Miller’s article in the Summer 2006 Issue of Nieman Reports, entitled “A Local Newspaper Endures a Stormy Backlash,” tells an amazing story of how his paper exposed Boy Scout pedophiles and those who failed to kick them out of the scouting program,” and how “three of our community’s big forces…the community’s majority religion, the richest guys in town, and the conservative machine that controls Idaho,” tried to punish the paper for doing so. Why? Because Miller and his team chose “to tell the story of powerless people who’d been hurt by powerful people who counted on the public never learning what they’d done.”

Here’s what happened: after receiving a tip that a pedophile caught at a local scout camp in 1997 had not two victims (as the paper reported at the time) but actually dozens, Post Register reporters went to the courthouse to look for a civil suit filed by victims, only to be told that there was no such case. They later learned that the national Boy Scouts of America and its local Council had hired two of Idaho’s best-connected law firms to seal the files –thus covering up the entire affair.

Or so they thought… But the Post Register went to court and “dragged the case file into the light of day.” What reporters found astonished them; scout leaders had been warned about the pedophile years earlier, but hired him (again!) anyway. Lawyers for the Boy Scouts knew about more victims, but never told those boys’ parents. Top local and national leaders of the Mormon Church, which sponsors almost all area scout troops, had also been warned.

The Post Register ran a six-day series about the affair. The first story featured a 14-year-old camper – “the son of a Mormon seminary teacher and a cinch to become an Eagle Scout” — who forced adult leaders to call the police about the pedophile.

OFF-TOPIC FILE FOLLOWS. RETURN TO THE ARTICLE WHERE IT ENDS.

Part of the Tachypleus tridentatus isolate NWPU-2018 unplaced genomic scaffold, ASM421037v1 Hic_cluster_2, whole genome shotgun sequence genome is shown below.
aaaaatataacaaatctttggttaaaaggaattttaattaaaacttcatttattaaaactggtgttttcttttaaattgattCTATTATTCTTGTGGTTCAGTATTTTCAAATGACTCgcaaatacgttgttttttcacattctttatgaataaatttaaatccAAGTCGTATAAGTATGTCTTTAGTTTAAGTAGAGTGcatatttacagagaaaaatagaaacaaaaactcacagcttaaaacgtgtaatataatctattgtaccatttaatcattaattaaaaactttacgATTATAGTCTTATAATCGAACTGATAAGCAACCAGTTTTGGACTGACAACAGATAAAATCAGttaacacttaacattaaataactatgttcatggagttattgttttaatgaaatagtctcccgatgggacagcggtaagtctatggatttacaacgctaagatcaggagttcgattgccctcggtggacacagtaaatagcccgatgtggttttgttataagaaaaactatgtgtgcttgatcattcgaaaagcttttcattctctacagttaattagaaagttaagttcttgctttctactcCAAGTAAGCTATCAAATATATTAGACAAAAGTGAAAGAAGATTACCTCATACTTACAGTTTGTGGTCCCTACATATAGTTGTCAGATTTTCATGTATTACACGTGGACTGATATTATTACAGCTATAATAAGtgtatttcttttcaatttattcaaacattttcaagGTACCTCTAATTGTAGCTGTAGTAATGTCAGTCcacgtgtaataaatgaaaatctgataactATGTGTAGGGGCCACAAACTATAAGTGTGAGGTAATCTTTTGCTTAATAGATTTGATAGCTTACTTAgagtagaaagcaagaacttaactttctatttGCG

Then the backlash began. Mormon church members were among the first to complain, characterizing the paper’s coverage as an attack on their faith. “The drums banged, and we were flooded with calls and e-mails and letters to the editor from readers who told us that holding the Grand Teton Council accountable was Mormon-bashing,” Miller recounted.

The backlash came as well from advertisers, and the economic pressure built everyday the paper ran the series. “It’s one thing to lose an account when you’re an employee,” Miller wrote. “It’s quite another when you’re also a stockholder; 140 employees hold close to 49 percent of the company’s stock. For many families, this is their retirement.” Nevertheless, he recalled, “Most of what I heard inside our building were words of support.” Publisher Roger Plothow was also staunchly unapologetic throughout, “standing up with a stoic and clear-eyed defense… for the values of journalism.”

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Written by LeisureGuy

16 June 2007 at 12:14 pm

Posted in Media

Very nice art exhibit

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Take a look (PDF) at the catalogue.

Written by LeisureGuy

16 June 2007 at 10:42 am

Posted in Art

Comment would be superfluous

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pic00017.jpg

Written by LeisureGuy

16 June 2007 at 9:40 am

Posted in Books, Daily life

Judy Miller lives! Here we go again.

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Glenn Greenwald points out that the NY Times seems to have learned nothing from the Judy Miller/Iraq War debacle. They’re reprising the entire performance in the lead-up to the Iran war. Read it here. Are Bush and his cohorts stupid? or crazy? or both? And why can’t the NY Times learn from experience and start actually doing some skeptical journalism?

Written by LeisureGuy

16 June 2007 at 9:30 am